Dempsey Hill is named after a British commander-in-chief, General Sir Miles Christopher Dempsey (1896–1969), and today is a thriving retail and entertainment hub with a rich heritage. We look back as a salute to the bicentennial …
In the 1850s, Dempsey Hill was known as Mount Harriet, and was part of a huge nutmeg plantation of 1,600 trees, reaching all the way to what is now the Singapore Botanic Gardens. A nutmeg-beetle blight forced the estate to close in 1857 and made the land useless for growing. The owners sold the land to the British Forces in 1860 for a mere 25,000 Spanish dollars.
Singapore had become an important strategic stronghold for the British Empire by this time, and the Tanglin area was the perfect spot for new troops to be kept safe. Ten service barracks for 50 men each were built in the early 1860s, in addition to washhouses, cookhouses, a school and more. The buildings had plenty of windows and doorways to help with air flow – architecture that is now protected by Singapore’s conservation guidelines.
World War II saw the barracks used by the Japanese to store medical supplies and house POWs. After the Japanese surrender, British forces retook Tanglin Barracks, making them the General Headquarters of the Far East Land Forces.
Former British Serviceman Gary Bennet shared his memories from that era: “At the time, there were probably 500 servicemen housed in identical, nondescript buildings in Blocks 7, 8, 9 and 10 at Dempsey Road. They had access to facilities such as a swimming pool and cinema, both now demolished, and a gymnasium overlooking the cricket pitch – a building that still stands today.”
Bennet lived in Block 9 (now REDSEA Gallery), which had enough accommodation for 45 to 50 servicemen. Each block was split into three sections with the middle section used for communal washing, showers and toilets.
When the last British forces left in 1976, Singapore’s government took ownership and used “Tanglin Camp” for military purposes. As you walk between Blocks 15, 17 and 18, you can imagine anxious parents gathering to wave off their sons as they reported for conscription back in the 70s and 80s.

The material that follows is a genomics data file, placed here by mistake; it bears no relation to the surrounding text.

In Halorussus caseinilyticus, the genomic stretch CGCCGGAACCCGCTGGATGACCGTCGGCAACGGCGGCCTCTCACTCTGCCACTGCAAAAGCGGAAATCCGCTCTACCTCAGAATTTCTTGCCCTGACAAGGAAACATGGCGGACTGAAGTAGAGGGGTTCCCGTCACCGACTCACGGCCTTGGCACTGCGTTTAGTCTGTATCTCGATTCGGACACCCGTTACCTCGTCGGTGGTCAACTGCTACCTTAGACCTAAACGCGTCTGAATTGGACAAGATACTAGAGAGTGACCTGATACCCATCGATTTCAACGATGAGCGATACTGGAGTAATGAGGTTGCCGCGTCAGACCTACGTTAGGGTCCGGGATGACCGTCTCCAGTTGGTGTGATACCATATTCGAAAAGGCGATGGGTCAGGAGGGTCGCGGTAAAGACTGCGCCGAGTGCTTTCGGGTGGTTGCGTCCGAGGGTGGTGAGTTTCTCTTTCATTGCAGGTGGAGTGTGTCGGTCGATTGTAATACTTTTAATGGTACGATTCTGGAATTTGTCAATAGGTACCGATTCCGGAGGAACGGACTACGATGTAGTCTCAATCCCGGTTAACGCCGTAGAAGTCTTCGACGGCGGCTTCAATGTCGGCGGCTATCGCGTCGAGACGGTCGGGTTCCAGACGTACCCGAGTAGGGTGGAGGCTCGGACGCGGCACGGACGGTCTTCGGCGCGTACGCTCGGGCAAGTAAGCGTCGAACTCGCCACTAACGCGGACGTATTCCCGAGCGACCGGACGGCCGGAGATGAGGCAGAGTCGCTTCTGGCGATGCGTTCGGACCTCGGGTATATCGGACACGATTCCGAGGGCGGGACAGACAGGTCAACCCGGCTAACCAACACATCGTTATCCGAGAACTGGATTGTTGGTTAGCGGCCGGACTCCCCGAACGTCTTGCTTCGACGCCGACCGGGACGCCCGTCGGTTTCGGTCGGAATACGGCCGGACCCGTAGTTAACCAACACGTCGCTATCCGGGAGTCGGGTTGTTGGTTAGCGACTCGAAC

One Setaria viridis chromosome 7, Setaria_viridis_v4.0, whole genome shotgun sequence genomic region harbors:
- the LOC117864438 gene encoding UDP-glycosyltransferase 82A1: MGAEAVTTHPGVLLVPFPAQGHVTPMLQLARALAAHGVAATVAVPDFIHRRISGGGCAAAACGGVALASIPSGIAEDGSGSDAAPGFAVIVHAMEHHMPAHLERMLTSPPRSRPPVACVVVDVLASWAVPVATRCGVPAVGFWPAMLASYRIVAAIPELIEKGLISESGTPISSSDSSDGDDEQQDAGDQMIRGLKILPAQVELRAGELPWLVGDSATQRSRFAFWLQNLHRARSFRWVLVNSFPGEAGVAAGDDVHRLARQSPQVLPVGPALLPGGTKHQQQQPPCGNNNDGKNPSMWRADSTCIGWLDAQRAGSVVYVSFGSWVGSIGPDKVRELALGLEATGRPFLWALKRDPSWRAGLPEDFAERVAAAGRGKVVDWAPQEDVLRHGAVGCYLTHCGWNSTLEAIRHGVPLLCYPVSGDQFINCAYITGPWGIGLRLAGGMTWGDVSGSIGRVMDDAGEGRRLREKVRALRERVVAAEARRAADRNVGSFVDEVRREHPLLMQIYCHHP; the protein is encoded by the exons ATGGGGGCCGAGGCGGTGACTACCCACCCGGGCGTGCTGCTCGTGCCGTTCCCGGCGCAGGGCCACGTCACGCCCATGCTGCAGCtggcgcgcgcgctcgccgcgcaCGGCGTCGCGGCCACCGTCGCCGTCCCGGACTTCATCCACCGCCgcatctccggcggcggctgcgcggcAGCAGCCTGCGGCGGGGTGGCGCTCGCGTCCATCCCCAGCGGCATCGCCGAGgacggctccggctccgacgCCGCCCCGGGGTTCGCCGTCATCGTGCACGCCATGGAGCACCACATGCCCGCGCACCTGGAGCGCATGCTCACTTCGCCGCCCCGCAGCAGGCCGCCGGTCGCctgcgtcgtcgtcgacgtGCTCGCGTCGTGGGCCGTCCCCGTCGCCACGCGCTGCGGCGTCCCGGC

The area was vacated in 1989 and gradually the old military barracks were converted into the unique and special enclave it is today.
But even now, you can visit some very special historical spots in Dempsey.
St. George’s Church
This Anglican church was built as a garrison church, only becoming a place for civilians to worship in 1971. During WWII, Japanese forces stored ammunition in the building. Fearing the stained-glass windows would be destroyed, the colonial chaplain had them dismantled and buried. Unfortunately, he died, and nobody knows where those original windows are today. The classical Basilica-style church is now a national monument.
Ebenezer Chapel (The White Rabbit)
The beautifully restored chapel was used as a school for children of British soldiers. This is now a perfect spot to get an exquisite European meal in a stunning setting.
Singapore Civil Service Clubhouse (Samy’s Curry)
Block 25 was originally a sergeant’s mess, but became a clubhouse for Singapore’s civil servants in the 1970s, where inter-territorial games between Singapore and Malaysia were played. Now, the legendary Samy’s Curry occupies the space, still serving the same yummy Indian food it did then.
Old Military Hospital (Loewen by Dempsey Hill)
This special area within the Hill was originally the military hospital that overlooked the housing facilities and the parade grounds. Today, the area has been carefully restored and transformed to an education and lifestyle destination the whole family will love.
Did you know?
The barracks inspired young Rudyard Kipling to write Barrack Room Ballads. Check out this story at expatliving.sg to hear the song.
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